The official Cotswolds tourist site lists most of the best places.
We also love Bisley, Miserden, Sheepscombe and Minchinhampton all very close by. A little further will find Cirencester (Roman capital of Britain), Tetbury, where Prince Charles has a food shop, and Highgrove's gardens are now open to explore, Bibury (very picturesque and with a great trout farm), Winchcombe and (when it's less crowded, out of season) the incredibly twee Bourton-on-the-Water with its bird park and miniature village.
Local area used in films and TV production
'Poldark' is the latest BBC drama to use the Cotswolds as a location. Chavenage House, between Nailsworth and Tetbury, is the setting for the Poldark family's Cornish home.
Chavenage House was also used in the recent adaptation of 'Wolf Hall.' The success of this historical drama also shone a light on other south Cotswolds' locations such as Berkeley Castle. Its inner bailey and Great Hall can be spotted in various scenes.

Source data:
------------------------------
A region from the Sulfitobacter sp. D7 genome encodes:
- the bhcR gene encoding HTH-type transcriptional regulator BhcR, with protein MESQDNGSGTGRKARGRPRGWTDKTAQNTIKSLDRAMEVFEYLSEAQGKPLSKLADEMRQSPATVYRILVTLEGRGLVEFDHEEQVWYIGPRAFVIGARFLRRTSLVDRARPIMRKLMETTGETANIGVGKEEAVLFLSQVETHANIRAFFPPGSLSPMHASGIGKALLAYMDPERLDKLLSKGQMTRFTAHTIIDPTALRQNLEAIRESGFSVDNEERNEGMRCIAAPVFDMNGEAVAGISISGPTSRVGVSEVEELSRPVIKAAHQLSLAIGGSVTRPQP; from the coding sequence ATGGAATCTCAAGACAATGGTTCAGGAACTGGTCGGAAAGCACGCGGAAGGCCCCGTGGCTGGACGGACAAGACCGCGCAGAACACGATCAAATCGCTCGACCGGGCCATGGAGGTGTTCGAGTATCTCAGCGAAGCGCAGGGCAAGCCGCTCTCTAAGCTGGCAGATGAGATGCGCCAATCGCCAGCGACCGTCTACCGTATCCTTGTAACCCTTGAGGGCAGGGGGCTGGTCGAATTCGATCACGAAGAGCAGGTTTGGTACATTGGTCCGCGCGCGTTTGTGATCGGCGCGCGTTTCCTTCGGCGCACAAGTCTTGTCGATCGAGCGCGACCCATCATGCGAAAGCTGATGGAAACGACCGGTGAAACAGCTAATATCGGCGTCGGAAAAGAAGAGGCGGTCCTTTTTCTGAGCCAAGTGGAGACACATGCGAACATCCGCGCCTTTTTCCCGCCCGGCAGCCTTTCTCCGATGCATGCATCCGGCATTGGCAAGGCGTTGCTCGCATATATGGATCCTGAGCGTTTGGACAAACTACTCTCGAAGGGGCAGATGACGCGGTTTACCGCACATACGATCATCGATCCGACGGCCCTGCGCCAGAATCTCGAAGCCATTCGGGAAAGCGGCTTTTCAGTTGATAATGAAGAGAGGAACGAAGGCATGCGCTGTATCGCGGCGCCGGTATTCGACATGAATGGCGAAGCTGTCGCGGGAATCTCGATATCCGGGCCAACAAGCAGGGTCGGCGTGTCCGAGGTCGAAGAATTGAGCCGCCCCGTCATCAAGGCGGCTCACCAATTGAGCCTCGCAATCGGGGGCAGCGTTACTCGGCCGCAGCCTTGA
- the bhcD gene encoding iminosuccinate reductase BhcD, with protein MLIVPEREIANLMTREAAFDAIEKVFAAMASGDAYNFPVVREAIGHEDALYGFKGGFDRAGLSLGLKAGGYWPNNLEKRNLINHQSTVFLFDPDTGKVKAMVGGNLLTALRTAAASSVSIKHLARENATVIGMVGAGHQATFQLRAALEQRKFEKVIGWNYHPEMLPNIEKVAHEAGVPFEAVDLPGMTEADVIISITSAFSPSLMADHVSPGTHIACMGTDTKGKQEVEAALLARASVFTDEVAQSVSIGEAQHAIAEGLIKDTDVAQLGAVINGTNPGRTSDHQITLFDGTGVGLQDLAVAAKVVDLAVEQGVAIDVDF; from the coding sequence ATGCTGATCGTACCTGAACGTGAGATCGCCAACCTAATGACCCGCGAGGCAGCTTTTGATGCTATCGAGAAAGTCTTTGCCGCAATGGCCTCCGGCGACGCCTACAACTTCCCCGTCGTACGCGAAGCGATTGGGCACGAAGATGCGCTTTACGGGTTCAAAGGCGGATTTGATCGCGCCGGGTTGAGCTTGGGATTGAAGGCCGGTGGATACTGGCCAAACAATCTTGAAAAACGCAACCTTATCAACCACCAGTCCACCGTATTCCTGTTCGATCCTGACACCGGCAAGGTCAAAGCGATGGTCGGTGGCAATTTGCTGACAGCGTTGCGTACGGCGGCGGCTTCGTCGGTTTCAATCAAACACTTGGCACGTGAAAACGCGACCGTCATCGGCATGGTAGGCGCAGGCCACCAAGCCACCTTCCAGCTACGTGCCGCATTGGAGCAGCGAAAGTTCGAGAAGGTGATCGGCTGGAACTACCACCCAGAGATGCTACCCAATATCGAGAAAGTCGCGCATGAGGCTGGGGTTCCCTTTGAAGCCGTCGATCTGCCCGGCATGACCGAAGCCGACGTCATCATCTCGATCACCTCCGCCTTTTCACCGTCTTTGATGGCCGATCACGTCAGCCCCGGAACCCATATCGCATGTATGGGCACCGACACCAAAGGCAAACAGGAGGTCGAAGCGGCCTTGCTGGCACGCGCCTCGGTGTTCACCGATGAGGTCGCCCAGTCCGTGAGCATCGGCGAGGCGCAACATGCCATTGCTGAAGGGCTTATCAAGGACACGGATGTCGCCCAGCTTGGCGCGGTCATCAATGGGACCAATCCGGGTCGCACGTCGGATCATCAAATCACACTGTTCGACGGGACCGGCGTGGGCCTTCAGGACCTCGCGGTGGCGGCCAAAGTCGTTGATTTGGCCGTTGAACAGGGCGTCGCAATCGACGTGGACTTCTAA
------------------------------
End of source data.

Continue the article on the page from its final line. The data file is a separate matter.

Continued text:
Viewers of BBC1’s ‘The Casual Vacancy’ may have spotted the beautiful locations used in the Stroud District. The fictitious village of Pagford is not just one village, but a mix of Painswick, Minchinhampton and Bisley (as well as Northleach and Burford).
While the buildings housing Samantha’s Boudoir and Pagford Library can be found in Painswick, Barry Fairbrother’s house was in Bisley. The Mollison family party was held in Minchinhampton's Market House. Pagford Church is actually a combination of Painswick and Bisley churches.
Gloucester?s historic cathedral cloisters were transformed into the corridors of Hogwart?s School of Witchcraft and Wizardry in the films of JK Rowling?s first two books ?Harry Potter and the Philosopher?s Stone and Harry Potter and the Chamber of Secrets.
Looking to book a Gloucestershire self catering holiday rental? The Coach House Painswick offers self catering Cotswolds holiday accommodation. Available for holiday rentals and short breaks all year. Sleeps 8 (+2 adults & +2 children).
The Coach House self catering home Painswick, Gloucestershire.